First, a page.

Italy’s 10-year bonds rose for the first time in four days after comments made by an ally of former premier Silvio Berlusconi spurred optimism a split in the government coalition will be avoided.
The benchmark yield fell from a six-week high as Renato Brunetta, chief whip of Berlusconi’s People of Liberty party, said Italy will scrap part of an unpopular property tax, easing concern the issue would cause the group to leave the coalition. German bonds dropped along with U.S. Treasuries as demand for safer assets waned after the securities rallied earlier this week amid speculation America and its allies will launch a military strike on Syria.
“There seems to be a relief rebound as the comment suggested that some form of agreement was reached between Berlusconi’s and the ruling party,” said Luca Jellinek, head of European rate strategy at Credit Agricole Corporate & Investment Bank in London. “While this may help to reduce political tension for now, it doesn’t remove it.”
Italy’s 10-year yield fell four basis points, or 0.04 percentage point, to 4.41 percent at the 5 p.m. close of trading in London after climbing to 4.48 percent, the highest level since July 18. The 4.5 percent bond due May 2023 rose 0.32, or 3.20 euros per 1,000-euro ($1,332) face amount, to 101.055.
The cabinet of Italian Prime Minister Enrico Letta is meeting in Rome to discuss the property tax that was imposed last year as an emergency austerity measure. Berlusconi wants to scrap the bulk of the levy and may retaliate if he feels Letta’s cuts don’t go far enough.
Berlusconi was convicted of fraud linked to tax evasion in the purchase of U.S. film rights for his broadcast company Mediaset SpA. His People of Liberty party threatened to withdraw its support if Letta’s Democratic Party votes to end his mandate as a senator.
“We all know that there have been political challenges in Italy and I trust that the political leaders try to ensure political stability,” European Union Economic and Monetary Affairs Commissioner Olli Rehn said in an interview in Brussels. “It’s important for economic stability and recovery.”
Italy sold 8.5 billion euros of six-month bills today at an average yield of 0.886 percent, up from 0.799 percent at the prior auction on July 29. The Treasury will offer as much as 6 billion euros of debt due in December 2018 and March 2024 tomorrow, the first auction of conventional bonds since July.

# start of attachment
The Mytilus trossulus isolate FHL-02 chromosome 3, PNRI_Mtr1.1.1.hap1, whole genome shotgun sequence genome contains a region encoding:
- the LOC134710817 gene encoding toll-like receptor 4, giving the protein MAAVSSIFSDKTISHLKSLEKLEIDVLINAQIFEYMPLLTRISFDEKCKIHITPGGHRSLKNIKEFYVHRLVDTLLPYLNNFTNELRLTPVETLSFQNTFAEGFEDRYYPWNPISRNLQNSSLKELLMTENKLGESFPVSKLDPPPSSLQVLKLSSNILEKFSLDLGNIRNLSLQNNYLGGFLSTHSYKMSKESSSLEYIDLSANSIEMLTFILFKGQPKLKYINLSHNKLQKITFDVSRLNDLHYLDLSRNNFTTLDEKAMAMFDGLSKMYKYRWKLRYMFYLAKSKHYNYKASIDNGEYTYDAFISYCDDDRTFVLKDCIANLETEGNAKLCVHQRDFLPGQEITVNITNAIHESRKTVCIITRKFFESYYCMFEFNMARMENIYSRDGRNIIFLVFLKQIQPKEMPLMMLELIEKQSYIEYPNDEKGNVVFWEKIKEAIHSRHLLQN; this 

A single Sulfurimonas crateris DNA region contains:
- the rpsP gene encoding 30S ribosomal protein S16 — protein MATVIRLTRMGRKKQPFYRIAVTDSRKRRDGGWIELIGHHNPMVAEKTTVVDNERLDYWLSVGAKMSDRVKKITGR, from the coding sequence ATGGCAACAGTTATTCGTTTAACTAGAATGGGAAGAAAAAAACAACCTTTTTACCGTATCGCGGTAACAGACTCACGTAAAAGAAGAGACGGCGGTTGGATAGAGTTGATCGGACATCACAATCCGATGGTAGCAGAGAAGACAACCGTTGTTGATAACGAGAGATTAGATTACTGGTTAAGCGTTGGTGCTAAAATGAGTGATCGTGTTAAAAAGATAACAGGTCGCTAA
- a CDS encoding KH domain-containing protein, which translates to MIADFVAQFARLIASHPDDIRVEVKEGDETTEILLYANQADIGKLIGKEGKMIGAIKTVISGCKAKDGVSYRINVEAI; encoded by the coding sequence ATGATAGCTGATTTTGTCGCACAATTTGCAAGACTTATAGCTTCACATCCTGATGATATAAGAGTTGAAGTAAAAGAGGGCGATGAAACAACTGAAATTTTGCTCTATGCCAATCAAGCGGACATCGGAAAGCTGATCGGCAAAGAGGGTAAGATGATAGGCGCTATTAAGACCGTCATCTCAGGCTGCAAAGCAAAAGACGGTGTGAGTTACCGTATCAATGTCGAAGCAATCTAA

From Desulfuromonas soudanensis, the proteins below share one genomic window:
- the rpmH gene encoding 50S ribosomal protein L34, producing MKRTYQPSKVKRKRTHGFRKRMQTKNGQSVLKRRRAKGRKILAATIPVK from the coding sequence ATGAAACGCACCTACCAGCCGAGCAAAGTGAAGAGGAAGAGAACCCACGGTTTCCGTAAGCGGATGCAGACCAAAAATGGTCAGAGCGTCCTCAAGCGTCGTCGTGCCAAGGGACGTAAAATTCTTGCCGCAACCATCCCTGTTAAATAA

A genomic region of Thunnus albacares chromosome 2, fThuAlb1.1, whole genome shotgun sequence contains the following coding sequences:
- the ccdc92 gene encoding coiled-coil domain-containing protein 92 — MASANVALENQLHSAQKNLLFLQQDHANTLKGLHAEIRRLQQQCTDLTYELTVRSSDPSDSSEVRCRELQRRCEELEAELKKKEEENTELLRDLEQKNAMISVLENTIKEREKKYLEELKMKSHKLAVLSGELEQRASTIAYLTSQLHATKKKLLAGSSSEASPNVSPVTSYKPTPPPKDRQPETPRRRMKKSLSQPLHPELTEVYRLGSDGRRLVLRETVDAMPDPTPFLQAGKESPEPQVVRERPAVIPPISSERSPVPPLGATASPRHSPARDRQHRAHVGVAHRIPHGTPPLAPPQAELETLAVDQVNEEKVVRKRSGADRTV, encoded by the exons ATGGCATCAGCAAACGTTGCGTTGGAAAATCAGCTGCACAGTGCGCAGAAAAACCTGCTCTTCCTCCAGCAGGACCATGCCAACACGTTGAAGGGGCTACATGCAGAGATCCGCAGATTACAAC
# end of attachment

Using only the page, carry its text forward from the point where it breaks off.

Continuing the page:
Spain’s 10-year yield climbed four basis points to 4.53 percent after rising to 4.58 percent on Aug. 22, the highest level since Aug. 7.
The extra yield on Spain’s 10-year bonds over similar-maturity Italian securities expanded eight basis points to 12 basis points after shrinking to three basis points yesterday, the narrowest since March 2012.
The U.S. and its allies are moving closer to a military strike against Syria in response to an alleged chemical weapons attack near Damascus last week. President Barack Obama plans to release an intelligence assessment this week and U.K. Prime Minister David Cameron said Britain will put forward a draft resolution at the United Nations today authorizing action to protect civilians.
German 10-year bund yields climbed three basis points to 1.88 percent after dropping nine basis points during the previous two days.
Bunds declined even after Gfk SE said a gauge of German consumer sentiment, based on a survey of about 2,000 people, will fall to 6.9 in September from 7 this month, spurring demand for safer investments.
Finland sold 4 billion euros of notes maturing in 2018 through banks today, with 80 percent of the sale allocated to overseas investors. The security was priced to yield 16 basis points below the benchmark mid-swap rate.
Volatility in Greek bonds was the highest in euro-area markets followed by those of Finland and Germany, according to measures of 10-year debt, the yield spread between two- and 10-year securities, and credit-default swaps.
Italian bonds returned 3.3 percent this year through yesterday, according to Bloomberg World Bond Indexes. Spain’s rose 7.6 percent, while Germany’s declined 2.1 percent.